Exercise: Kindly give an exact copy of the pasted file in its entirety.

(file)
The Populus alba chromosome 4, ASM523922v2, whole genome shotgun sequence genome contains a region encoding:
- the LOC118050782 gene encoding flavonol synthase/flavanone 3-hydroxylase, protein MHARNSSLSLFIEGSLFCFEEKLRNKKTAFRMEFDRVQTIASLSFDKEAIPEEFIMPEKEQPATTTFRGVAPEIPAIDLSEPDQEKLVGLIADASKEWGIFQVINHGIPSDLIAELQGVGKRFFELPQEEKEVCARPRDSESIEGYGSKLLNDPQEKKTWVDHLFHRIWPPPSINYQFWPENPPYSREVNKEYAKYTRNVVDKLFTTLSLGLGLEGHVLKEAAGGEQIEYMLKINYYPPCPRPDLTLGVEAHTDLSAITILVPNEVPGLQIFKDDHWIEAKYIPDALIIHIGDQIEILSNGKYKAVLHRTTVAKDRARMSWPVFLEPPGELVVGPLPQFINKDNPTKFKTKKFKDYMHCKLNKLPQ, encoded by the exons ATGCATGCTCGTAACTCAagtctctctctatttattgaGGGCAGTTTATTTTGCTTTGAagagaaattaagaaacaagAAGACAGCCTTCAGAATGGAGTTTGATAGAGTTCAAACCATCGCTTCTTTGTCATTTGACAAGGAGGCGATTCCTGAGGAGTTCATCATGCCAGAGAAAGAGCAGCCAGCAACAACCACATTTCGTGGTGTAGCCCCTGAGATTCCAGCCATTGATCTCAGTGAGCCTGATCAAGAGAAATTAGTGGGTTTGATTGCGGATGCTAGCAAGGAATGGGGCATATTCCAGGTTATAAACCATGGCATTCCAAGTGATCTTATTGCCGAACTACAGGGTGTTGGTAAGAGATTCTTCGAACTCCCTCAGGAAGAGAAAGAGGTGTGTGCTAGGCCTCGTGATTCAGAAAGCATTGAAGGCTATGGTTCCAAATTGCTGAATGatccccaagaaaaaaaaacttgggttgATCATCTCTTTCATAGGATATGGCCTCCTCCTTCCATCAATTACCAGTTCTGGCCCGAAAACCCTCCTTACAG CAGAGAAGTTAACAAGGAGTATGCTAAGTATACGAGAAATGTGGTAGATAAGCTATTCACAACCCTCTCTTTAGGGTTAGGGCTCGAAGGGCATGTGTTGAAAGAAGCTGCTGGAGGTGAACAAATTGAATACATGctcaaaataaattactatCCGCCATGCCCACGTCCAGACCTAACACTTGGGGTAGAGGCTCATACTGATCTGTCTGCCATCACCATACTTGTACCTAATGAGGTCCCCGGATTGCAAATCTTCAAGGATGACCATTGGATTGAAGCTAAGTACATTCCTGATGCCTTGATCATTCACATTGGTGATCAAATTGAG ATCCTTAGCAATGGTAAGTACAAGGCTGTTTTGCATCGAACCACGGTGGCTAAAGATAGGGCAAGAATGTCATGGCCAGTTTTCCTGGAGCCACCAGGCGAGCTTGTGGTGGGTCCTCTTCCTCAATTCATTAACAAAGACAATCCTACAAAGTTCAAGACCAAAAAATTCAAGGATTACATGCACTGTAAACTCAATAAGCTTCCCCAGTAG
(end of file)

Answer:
The Populus alba chromosome 4, ASM523922v2, whole genome shotgun sequence genome contains a region encoding:
- the LOC118050782 gene encoding flavonol synthase/flavanone 3-hydroxylase, protein MHARNSSLSLFIEGSLFCFEEKLRNKKTAFRMEFDRVQTIASLSFDKEAIPEEFIMPEKEQPATTTFRGVAPEIPAIDLSEPDQEKLVGLIADASKEWGIFQVINHGIPSDLIAELQGVGKRFFELPQEEKEVCARPRDSESIEGYGSKLLNDPQEKKTWVDHLFHRIWPPPSINYQFWPENPPYSREVNKEYAKYTRNVVDKLFTTLSLGLGLEGHVLKEAAGGEQIEYMLKINYYPPCPRPDLTLGVEAHTDLSAITILVPNEVPGLQIFKDDHWIEAKYIPDALIIHIGDQIEILSNGKYKAVLHRTTVAKDRARMSWPVFLEPPGELVVGPLPQFINKDNPTKFKTKKFKDYMHCKLNKLPQ, encoded by the exons ATGCATGCTCGTAACTCAagtctctctctatttattgaGGGCAGTTTATTTTGCTTTGAagagaaattaagaaacaagAAGACAGCCTTCAGAATGGAGTTTGATAGAGTTCAAACCATCGCTTCTTTGTCATTTGACAAGGAGGCGATTCCTGAGGAGTTCATCATGCCAGAGAAAGAGCAGCCAGCAACAACCACATTTCGTGGTGTAGCCCCTGAGATTCCAGCCATTGATCTCAGTGAGCCTGATCAAGAGAAATTAGTGGGTTTGATTGCGGATGCTAGCAAGGAATGGGGCATATTCCAGGTTATAAACCATGGCATTCCAAGTGATCTTATTGCCGAACTACAGGGTGTTGGTAAGAGATTCTTCGAACTCCCTCAGGAAGAGAAAGAGGTGTGTGCTAGGCCTCGTGATTCAGAAAGCATTGAAGGCTATGGTTCCAAATTGCTGAATGatccccaagaaaaaaaaacttgggttgATCATCTCTTTCATAGGATATGGCCTCCTCCTTCCATCAATTACCAGTTCTGGCCCGAAAACCCTCCTTACAG CAGAGAAGTTAACAAGGAGTATGCTAAGTATACGAGAAATGTGGTAGATAAGCTATTCACAACCCTCTCTTTAGGGTTAGGGCTCGAAGGGCATGTGTTGAAAGAAGCTGCTGGAGGTGAACAAATTGAATACATGctcaaaataaattactatCCGCCATGCCCACGTCCAGACCTAACACTTGGGGTAGAGGCTCATACTGATCTGTCTGCCATCACCATACTTGTACCTAATGAGGTCCCCGGATTGCAAATCTTCAAGGATGACCATTGGATTGAAGCTAAGTACATTCCTGATGCCTTGATCATTCACATTGGTGATCAAATTGAG ATCCTTAGCAATGGTAAGTACAAGGCTGTTTTGCATCGAACCACGGTGGCTAAAGATAGGGCAAGAATGTCATGGCCAGTTTTCCTGGAGCCACCAGGCGAGCTTGTGGTGGGTCCTCTTCCTCAATTCATTAACAAAGACAATCCTACAAAGTTCAAGACCAAAAAATTCAAGGATTACATGCACTGTAAACTCAATAAGCTTCCCCAGTAG